That’s according to a study published in Mayo Clinical Proceedings: Changes in Burnout and Satisfaction With Work-Life Integration in Physicians Over the First 2 Years of the COVID-19 Pandemic. The report is based on a survey of 2,440 physicians. Mayo Researchers defined burnout as experiencing emotional exhaustion and/or depersonalization. That’s up from 38.2% of physicians in 2020.


57.1% of doctors say they would choose to become a physician again

That’s according to the same study in Mayo Clinical Proceedings. That’s down from 72.2% in 2020. That big drop in career satisfaction doesn’t bode well for the adequacy of physician manpower in the future. Think early retirement, career changes and discouraging others from going into medicine.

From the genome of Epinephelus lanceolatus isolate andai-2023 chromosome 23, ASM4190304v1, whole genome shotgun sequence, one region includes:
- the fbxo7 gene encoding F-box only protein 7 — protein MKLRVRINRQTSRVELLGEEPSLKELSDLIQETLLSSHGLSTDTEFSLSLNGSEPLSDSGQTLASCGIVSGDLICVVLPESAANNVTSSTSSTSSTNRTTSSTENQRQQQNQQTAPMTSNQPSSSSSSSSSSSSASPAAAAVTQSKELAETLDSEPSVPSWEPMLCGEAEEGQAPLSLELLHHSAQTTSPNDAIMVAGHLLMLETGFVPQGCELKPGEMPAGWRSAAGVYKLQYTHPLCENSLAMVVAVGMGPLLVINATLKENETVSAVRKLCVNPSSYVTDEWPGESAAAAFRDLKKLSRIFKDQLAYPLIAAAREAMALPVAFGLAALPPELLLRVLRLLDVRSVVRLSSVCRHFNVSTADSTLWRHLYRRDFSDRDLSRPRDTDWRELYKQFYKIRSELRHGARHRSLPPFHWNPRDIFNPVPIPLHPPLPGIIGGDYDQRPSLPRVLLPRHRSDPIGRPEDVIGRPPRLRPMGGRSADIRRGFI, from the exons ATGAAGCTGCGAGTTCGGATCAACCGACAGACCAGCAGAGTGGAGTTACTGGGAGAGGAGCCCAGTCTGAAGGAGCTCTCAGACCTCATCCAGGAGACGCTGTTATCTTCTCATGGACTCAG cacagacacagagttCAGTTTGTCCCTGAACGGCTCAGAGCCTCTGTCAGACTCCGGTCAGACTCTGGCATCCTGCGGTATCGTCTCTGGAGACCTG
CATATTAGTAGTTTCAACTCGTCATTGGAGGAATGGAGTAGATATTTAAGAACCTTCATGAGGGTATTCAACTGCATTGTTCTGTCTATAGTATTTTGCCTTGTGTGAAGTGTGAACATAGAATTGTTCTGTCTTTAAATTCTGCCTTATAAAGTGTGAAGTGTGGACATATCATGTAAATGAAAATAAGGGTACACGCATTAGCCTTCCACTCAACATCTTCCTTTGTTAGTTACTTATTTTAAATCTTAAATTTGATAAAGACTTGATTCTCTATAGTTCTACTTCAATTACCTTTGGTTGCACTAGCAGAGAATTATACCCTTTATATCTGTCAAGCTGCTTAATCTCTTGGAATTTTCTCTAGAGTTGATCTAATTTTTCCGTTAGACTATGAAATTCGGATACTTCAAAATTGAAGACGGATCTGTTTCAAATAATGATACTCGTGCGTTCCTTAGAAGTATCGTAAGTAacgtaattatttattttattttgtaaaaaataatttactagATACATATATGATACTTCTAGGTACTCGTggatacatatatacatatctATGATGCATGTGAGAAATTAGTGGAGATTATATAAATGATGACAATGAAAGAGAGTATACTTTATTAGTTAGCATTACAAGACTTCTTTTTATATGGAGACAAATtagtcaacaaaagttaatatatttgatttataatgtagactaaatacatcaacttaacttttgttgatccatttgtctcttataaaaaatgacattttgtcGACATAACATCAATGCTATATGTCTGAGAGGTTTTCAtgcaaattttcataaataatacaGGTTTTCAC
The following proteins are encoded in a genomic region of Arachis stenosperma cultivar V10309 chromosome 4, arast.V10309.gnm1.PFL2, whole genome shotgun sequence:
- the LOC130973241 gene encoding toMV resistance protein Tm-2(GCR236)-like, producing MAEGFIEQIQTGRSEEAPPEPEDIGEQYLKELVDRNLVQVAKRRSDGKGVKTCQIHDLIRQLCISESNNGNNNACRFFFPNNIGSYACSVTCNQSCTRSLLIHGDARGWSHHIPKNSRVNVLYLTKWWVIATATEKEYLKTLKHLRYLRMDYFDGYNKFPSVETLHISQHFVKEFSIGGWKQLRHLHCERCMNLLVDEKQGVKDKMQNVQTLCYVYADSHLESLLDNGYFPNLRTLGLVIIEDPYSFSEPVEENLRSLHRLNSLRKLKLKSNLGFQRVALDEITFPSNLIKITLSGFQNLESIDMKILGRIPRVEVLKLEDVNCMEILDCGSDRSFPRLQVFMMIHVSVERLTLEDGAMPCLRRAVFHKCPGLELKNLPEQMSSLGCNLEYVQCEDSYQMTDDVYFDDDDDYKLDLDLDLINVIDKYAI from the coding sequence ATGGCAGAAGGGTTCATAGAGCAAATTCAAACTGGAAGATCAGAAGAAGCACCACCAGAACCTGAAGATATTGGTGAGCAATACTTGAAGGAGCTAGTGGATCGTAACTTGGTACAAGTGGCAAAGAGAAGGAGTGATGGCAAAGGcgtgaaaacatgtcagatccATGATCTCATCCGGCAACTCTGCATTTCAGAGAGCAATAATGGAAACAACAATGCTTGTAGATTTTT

21% of doctors say they consume alcohol or controlled substances multiple times per day

That’s according to a report from All Points North: 2022 State of Mental Health: American Healthcare Workers. The report is based on a survey of 1,000 healthcare workers aged 22 or older.  All Points North is a “whole-person health” management company based in Edwards, Colo., so take the survey results at face value.


14% of doctors say they consume alcohol or controlled substances at work

That would mean one in seven physicians you come in contact with during an episode of care is not sober. Frankly, that seems a little high to me. But even if the percentage is half that, it’s still pretty scary from a patient safety point of view.


68% of doctors say they now give their patients access to their own clinical data

That’s according to a report from the American Medical Association: Physicians’ Motivations and Key Requirements for Adopting Digital Health Adoption and attitudinal shifts from 2016 to 2022. The report is based on a survey of 1,300 physician respondents, evenly split between primary-care physicians and medical specialists.


44% of doctors say the use of digital health technologies gives them a “definite” advantage in their ability to provide patient care